Close relatives of the horseradish include woad (the ancient indigo source), turnips, rapeseed, cabbages, weeds (thale cress) and flowery shrubs & al. "Close relative" is not an indication of "not a lot of difference". You might as well say that mustard (also a close relative) is no different from wasabi.

It's the same chemical allyl isothiocyanate producing the flavor one way or the other. Horseradish isn't faking the flavor.

Have you tasted them? Most people wouldn't notice the difference if you swapped their regular fake wasabi for the real thing. The main difference is the colour, hence the fake stuff being dyed green.

They definitely taste different if wasabi is fresh chopped.

You're missing my point, which is that "close relative" says literally nothing about the effects given how varied "close relatives" of the horseradish are.

You may well be right that there is no big difference between wasabi and horseradish, but them being "close relative" is not an actual argument for that unless they're much closer relative than just being in the same taxonomic family.

You're sort of beating a strawman to death. I just said close relative without specifying how close or what kind of relationship. You picked that to mean "same taxonomic family' and having a go at that being a bad choice of qualification. Okay mate, but you picked it. Being pedantic for no productive reason at all backfires. Often.

> You're sort of beating a strawman to death. I just said close relative without specifying how close. And you picked that to mean "same taxonomic family'

I didn't pick anything, I just looked up what the qualifier you picked meant. They're not the same species, they're not the same genus, they're the same taxonomic family, which also includes all the stuff I listed in my original comment.

You said:

>There's not a lot of difference between real and fake wasabi. One is horseradish and the other is a close relative of horseradish.

There was no strawman. Being a close relative does not imply "not a lot of difference."

Have you tried a teaspoon of Dijon?

But can be a lot of difference on how is cultured and its origin.

The paper abstract is ambiguous on the cause being physical or emotional:

  > Takotsubo cardiomyopathy is a left ventricular dysfunction
  > that typically occurs after sudden intense emotional
  > or physical stress and mimics myocardial infarction.

I'd have expected emotional stress if she'd thought she'd slathered a dish in wasabi and only got avocado, if it was the other way around physical stress is pretty likely.

Though I don't get how you'd eat "a large amount of wasabi", surely the first spoonful would tell you it's not avocado unless you don't have nerve endings, or a nose?

To be fair, if you go in all gun-ho for a huge bite of real wasabi like you would avacado you're going to get a whole load more than most people would mix in with their sushi.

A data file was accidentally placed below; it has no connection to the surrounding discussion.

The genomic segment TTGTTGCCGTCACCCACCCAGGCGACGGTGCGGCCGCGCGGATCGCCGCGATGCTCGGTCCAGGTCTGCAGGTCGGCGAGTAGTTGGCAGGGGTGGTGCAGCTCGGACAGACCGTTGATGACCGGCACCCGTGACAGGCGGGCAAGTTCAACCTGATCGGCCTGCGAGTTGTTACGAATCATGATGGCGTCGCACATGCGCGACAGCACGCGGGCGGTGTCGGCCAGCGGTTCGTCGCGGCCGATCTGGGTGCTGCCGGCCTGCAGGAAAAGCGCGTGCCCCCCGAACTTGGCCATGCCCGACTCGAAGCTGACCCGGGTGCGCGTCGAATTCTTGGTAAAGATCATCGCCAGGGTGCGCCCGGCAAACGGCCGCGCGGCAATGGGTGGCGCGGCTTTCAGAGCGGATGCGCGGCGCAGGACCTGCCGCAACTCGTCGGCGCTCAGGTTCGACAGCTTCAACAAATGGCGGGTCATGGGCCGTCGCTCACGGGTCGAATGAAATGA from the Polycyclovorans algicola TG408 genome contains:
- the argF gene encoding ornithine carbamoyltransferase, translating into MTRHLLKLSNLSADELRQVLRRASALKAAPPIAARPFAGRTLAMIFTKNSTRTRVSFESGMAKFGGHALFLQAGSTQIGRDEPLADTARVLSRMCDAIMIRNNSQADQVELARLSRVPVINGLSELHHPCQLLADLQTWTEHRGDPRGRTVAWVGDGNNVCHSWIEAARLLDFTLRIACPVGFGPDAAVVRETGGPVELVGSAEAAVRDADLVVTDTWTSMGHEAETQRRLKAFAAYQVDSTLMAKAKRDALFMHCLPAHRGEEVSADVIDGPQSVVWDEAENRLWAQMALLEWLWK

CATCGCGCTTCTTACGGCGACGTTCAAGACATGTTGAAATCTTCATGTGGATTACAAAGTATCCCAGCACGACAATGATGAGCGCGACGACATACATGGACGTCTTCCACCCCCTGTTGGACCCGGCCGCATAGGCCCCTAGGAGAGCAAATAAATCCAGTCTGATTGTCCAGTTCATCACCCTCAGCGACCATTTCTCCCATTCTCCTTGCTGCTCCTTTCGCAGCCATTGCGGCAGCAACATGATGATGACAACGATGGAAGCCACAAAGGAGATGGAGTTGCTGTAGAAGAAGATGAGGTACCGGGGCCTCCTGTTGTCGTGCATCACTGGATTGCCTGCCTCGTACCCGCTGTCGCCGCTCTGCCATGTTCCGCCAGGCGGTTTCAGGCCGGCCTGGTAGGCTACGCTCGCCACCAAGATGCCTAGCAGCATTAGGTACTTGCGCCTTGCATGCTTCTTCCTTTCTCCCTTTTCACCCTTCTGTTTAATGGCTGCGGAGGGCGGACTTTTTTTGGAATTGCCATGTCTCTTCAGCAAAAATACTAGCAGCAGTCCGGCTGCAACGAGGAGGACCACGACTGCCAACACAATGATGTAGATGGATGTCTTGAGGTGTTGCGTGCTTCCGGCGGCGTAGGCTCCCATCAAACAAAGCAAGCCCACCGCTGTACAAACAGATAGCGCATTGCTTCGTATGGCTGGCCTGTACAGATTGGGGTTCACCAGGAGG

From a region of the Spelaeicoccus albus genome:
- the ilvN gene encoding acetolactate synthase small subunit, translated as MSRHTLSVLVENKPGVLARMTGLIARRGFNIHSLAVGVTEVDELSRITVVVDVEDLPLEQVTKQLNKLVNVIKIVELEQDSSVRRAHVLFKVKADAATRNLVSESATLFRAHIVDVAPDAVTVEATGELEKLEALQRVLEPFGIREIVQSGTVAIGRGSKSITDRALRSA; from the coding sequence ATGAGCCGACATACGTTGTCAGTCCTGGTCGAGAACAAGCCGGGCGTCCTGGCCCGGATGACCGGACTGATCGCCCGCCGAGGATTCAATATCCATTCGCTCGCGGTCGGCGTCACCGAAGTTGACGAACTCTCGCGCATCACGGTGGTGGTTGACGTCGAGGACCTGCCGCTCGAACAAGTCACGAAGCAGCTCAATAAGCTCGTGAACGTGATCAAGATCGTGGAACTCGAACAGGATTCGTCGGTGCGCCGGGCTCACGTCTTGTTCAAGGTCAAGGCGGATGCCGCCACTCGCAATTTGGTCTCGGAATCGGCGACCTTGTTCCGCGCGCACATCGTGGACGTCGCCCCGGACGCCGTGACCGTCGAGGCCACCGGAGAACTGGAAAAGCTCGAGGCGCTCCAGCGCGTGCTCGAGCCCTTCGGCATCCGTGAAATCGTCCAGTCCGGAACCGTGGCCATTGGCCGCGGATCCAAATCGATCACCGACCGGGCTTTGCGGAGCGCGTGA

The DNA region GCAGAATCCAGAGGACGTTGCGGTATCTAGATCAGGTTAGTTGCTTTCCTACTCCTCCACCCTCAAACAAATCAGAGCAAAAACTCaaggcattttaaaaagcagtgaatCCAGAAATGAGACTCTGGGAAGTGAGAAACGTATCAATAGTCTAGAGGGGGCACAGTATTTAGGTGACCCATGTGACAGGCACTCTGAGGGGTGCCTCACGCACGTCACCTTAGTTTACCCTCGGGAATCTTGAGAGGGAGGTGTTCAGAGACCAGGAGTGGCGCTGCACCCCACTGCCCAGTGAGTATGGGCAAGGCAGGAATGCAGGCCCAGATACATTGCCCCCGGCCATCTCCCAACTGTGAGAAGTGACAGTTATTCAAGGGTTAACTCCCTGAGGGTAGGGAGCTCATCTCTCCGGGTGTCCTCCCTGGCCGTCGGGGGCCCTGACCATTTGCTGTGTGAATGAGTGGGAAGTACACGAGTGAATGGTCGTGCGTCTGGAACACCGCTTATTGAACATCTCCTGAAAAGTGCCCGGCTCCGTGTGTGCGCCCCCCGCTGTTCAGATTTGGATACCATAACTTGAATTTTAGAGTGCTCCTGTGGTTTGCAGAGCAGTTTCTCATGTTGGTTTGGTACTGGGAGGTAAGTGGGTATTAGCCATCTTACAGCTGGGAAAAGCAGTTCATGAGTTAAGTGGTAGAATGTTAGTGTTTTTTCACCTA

From the paper (see nearby link):

> In our case report, the amount of wasabi our patient consumed was unusually large, about a size of a teaspoon ...

That's a lot of wasabi.

Unless you've never had wasabi before.

I use about a tablespoon (3 x as much) when I eat sushi (~6 pieces) but I like it spicy.

I also eat wasabi in large quantities. I'll eat it on its own with beer. But interestingly, I have problems with chest pains on occasion and the doctors have been at a complete loss to explain it. I wonder... I'll give up wasabi for a while and see what happens.

If you're eating straight up with just beer then I'd say that's hardly a mystery.. that's not a good combo for the stomach.

Sadly, this was my first experience with wasabi. I didn't know what it was, but thought since it was green, that it was avocado-based. I was on a first date with this chick. I took what I believed at the time to be a "small" spoonful and popped it into my mouth directly. I am remarkably good at maintaining my composure under such duress, but that was a lot to handle. You can't hide the sweat and tears behind a smile, although I tried.

To this day, I can't do wasabi. My body decided it was poison at that moment and I'm very sensitive to the flavor.

Many years ago, when I took some friends to an Indian restaurant, this guy decided to eat a spoonful of lime-mango pickle. He tried to be cool about it, but was clearly in some pain. I tried to tell him to start mild, and ramp it up gradually, but he just wanted to go for it.

perhaps stuffy nose, takes big avocado slice sized scoops of wasabi to put on sandwich. Big bite to be sure of getting full slice of avocado and not having to bite it in half.

I recently suffered three weeks of anosmia (loss of smell, taste) due to an acute sinus infection, and had some wasabi one evening. I could not taste it at all, and further, I did not get the eye watering, nose burning sensation I normally get that restricts me to a quarter teaspoon at most. If this woman had a similar issue, then yes, I can see how one could eat cups of wasabi and not notice.

What kind of person would get emotionally distressed to the point of chest pains requiring an emergency department because they didn't get some avocado?

> because they didn't get some avocado?

If you drink a shot of liquid LSD thinking it was vodka you don't die because "you didn't get some vodka?". She died because of the effect of wasabi, not because of the lack of avocado.

I think you've misunderstood - it was a response to the parent comment, which you seem to have missed.

She didn’t die

Millennials. (I’m a millennial, so I can say it!)